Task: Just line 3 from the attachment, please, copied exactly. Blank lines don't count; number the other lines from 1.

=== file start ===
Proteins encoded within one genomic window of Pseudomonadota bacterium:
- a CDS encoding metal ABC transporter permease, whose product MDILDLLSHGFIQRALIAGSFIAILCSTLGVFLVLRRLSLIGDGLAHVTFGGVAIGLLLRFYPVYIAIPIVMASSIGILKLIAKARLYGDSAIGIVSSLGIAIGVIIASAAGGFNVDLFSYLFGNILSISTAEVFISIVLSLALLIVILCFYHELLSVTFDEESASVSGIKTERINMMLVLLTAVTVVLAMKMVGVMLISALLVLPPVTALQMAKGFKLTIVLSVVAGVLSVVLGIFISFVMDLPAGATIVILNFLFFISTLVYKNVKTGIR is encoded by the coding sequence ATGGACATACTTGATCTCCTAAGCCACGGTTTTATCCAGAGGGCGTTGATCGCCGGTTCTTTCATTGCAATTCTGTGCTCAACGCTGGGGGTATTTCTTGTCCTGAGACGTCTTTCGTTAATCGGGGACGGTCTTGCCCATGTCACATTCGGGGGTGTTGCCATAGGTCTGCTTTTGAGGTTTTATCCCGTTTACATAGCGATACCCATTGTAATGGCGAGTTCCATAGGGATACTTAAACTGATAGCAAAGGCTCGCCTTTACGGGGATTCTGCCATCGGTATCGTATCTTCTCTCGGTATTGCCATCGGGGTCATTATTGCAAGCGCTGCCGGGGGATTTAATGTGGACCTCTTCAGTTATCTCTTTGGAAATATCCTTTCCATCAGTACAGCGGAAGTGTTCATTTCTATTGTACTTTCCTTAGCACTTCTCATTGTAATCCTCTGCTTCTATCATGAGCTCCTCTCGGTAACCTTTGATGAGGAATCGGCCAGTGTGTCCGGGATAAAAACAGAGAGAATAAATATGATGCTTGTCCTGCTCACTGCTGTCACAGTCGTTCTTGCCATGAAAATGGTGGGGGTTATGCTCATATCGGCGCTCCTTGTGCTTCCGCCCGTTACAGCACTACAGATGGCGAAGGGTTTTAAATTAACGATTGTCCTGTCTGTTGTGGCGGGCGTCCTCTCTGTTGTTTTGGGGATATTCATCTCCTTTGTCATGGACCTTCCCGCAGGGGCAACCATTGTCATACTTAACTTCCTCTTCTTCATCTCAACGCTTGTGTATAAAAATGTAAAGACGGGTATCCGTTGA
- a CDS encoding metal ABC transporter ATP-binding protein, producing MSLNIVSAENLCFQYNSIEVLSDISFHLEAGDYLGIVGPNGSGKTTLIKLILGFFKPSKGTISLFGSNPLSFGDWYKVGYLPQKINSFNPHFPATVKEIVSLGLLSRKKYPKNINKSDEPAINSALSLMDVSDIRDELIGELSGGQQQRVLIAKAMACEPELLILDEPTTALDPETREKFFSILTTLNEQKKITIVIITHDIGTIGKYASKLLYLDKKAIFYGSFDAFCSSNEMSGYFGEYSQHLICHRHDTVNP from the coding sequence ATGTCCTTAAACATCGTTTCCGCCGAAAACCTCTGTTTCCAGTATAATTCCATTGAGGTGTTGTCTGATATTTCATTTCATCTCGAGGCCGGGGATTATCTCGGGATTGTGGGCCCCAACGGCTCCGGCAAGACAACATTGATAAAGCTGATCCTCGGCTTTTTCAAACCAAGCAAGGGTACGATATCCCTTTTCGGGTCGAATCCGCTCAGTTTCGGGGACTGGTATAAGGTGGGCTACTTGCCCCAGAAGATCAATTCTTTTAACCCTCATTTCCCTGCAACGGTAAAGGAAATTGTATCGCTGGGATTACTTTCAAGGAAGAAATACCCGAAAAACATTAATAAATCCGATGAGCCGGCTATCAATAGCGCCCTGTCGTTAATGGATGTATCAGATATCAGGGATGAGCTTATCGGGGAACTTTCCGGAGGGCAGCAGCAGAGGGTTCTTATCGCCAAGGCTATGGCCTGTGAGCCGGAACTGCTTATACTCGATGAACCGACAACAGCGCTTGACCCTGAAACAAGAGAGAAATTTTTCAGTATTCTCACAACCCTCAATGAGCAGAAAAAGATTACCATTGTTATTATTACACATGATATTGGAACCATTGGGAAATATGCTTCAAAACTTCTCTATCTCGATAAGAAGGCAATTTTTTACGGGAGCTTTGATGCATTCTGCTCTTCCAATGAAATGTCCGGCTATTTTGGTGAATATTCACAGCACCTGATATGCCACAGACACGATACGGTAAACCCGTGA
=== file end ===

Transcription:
- a CDS encoding metal ABC transporter ATP-binding protein, producing MSLNIVSAENLCFQYNSIEVLSDISFHLEAGDYLGIVGPNGSGKTTLIKLILGFFKPSKGTISLFGSNPLSFGDWYKVGYLPQKINSFNPHFPATVKEIVSLGLLSRKKYPKNINKSDEPAINSALSLMDVSDIRDELIGELSGGQQQRVLIAKAMACEPELLILDEPTTALDPETREKFFSILTTLNEQKKITIVIITHDIGTIGKYASKLLYLDKKAIFYGSFDAFCSSNEMSGYFGEYSQHLICHRHDTVNP from the coding sequence ATGTCCTTAAACATCGTTTCCGCCGAAAACCTCTGTTTCCAGTATAATTCCATTGAGGTGTTGTCTGATATTTCATTTCATCTCGAGGCCGGGGATTATCTCGGGATTGTGGGCCCCAACGGCTCCGGCAAGACAACATTGATAAAGCTGATCCTCGGCTTTTTCAAACCAAGCAAGGGTACGATATCCCTTTTCGGGTCGAATCCGCTCAGTTTCGGGGACTGGTATAAGGTGGGCTACTTGCCCCAGAAGATCAATTCTTTTAACCCTCATTTCCCTGCAACGGTAAAGGAAATTGTATCGCTGGGATTACTTTCAAGGAAGAAATACCCGAAAAACATTAATAAATCCGATGAGCCGGCTATCAATAGCGCCCTGTCGTTAATGGATGTATCAGATATCAGGGATGAGCTTATCGGGGAACTTTCCGGAGGGCAGCAGCAGAGGGTTCTTATCGCCAAGGCTATGGCCTGTGAGCCGGAACTGCTTATACTCGATGAACCGACAACAGCGCTTGACCCTGAAACAAGAGAGAAATTTTTCAGTATTCTCACAACCCTCAATGAGCAGAAAAAGATTACCATTGTTATTATTACACATGATATTGGAACCATTGGGAAATATGCTTCAAAACTTCTCTATCTCGATAAGAAGGCAATTTTTTACGGGAGCTTTGATGCATTCTGCTCTTCCAATGAAATGTCCGGCTATTTTGGTGAATATTCACAGCACCTGATATGCCACAGACACGATACGGTAAACCCGTGA